Ferrari is more Porsche than Prada. Fiat Chrysler Chief Executive Sergio Marchionne aims to spin-off the Italian sports carmaker in 2015, and wants it to be valued like a luxury goods company, with an enterprise value of up to 10 billion euros ($12.4 billion). Fast cars, however, are harder to craft than handbags or high heels. A more reasonable price tag would not be much more than half that.
With cars costing up to 1.3 million euros, a Formula One team, a deliberate shortage of product, and its famous prancing horse logo, Ferrari is one of the industry’s shiniest names. Brand Finance, a consultancy, judges it the world’s most powerful brand.
That creates high barriers to entry. But staying ahead is expensive. And while Ferrari does have a small sideline in clothes and merchandise, it’s really all still about the cars. Each year, Ferrari spends up to a fifth of sales on capital investment and research and development. That’s above industry peers and more than twice the average outlay by European luxury goods companies such as Tod’s, LVMH, or Hong Kong-listed Prada.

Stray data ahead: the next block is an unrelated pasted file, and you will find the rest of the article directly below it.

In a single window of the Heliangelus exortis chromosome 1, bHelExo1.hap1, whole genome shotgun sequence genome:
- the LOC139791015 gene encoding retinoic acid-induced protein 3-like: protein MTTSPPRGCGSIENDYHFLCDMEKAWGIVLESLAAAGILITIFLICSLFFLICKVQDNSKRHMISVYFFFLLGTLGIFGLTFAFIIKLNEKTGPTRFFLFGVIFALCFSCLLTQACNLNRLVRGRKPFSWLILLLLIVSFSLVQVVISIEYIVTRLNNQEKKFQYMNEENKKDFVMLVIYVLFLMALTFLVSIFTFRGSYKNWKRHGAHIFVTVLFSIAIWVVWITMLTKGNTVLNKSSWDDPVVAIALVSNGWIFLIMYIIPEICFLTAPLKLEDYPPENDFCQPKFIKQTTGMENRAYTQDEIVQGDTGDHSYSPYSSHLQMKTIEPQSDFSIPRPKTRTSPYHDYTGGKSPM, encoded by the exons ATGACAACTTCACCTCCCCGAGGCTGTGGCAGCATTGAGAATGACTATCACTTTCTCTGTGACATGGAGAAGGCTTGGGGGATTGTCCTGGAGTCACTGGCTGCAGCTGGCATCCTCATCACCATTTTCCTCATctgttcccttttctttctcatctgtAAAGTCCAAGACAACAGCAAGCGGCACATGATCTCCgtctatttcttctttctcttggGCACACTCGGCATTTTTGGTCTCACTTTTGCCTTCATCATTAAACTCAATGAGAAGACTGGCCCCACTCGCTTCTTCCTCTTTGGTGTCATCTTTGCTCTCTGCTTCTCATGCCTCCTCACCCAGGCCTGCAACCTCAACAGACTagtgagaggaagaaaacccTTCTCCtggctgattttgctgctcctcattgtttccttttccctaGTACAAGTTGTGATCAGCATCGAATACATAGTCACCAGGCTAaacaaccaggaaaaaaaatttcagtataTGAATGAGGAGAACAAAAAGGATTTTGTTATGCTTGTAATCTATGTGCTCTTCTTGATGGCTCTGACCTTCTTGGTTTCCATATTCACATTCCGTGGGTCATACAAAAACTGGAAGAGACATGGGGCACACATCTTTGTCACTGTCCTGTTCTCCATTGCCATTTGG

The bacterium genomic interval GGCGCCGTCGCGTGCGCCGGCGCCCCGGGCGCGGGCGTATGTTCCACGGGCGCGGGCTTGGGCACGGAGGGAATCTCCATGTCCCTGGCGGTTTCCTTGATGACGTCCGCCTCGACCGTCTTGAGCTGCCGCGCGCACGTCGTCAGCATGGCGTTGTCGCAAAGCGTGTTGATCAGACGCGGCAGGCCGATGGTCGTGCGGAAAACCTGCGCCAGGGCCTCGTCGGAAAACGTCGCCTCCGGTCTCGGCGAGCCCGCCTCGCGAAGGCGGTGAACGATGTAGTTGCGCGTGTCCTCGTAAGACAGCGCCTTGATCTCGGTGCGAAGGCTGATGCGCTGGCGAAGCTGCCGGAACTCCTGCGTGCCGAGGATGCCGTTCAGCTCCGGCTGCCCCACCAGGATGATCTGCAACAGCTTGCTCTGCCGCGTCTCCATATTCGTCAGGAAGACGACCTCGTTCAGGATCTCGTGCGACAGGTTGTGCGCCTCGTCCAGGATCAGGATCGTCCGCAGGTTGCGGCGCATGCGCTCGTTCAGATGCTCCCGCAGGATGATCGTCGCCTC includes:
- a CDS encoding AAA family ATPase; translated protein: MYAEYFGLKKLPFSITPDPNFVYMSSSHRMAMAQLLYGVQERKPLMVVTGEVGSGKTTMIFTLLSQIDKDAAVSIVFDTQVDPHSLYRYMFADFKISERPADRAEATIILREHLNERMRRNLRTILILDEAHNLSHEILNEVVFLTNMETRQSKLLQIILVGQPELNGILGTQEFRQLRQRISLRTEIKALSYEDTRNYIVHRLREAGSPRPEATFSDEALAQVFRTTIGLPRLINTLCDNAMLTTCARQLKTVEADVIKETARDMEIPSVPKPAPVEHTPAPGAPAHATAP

That has two effects. The heavy investments carried on the balance sheet depress Ferrari’s returns on capital. Europe’s carmakers as a whole earn just half the return on capital made by luxury groups.
Secondly, research costs charged to the profit and loss account crimp margins. At 15.6 percent, Ferrari’s operating margin is about a fifth below the European luxury goods median. Ferrari beats the 10 percent margins at BMW and Volkswagen’s Audi brand, but trails the 18 percent at Porsche, another part of the VW empire.
Marchionne thinks Ferrari can lift EBITDA above 1 billion euros, and should trade on a luxury-like multiple of nine to 12 times that figure. Not quite. Daimler and BMW trade on more like four times. Ferrari’s growth potential merits a premium – of, say, 50 percent, to six times. But even then, that implies an enterprise value of 6 billion euros.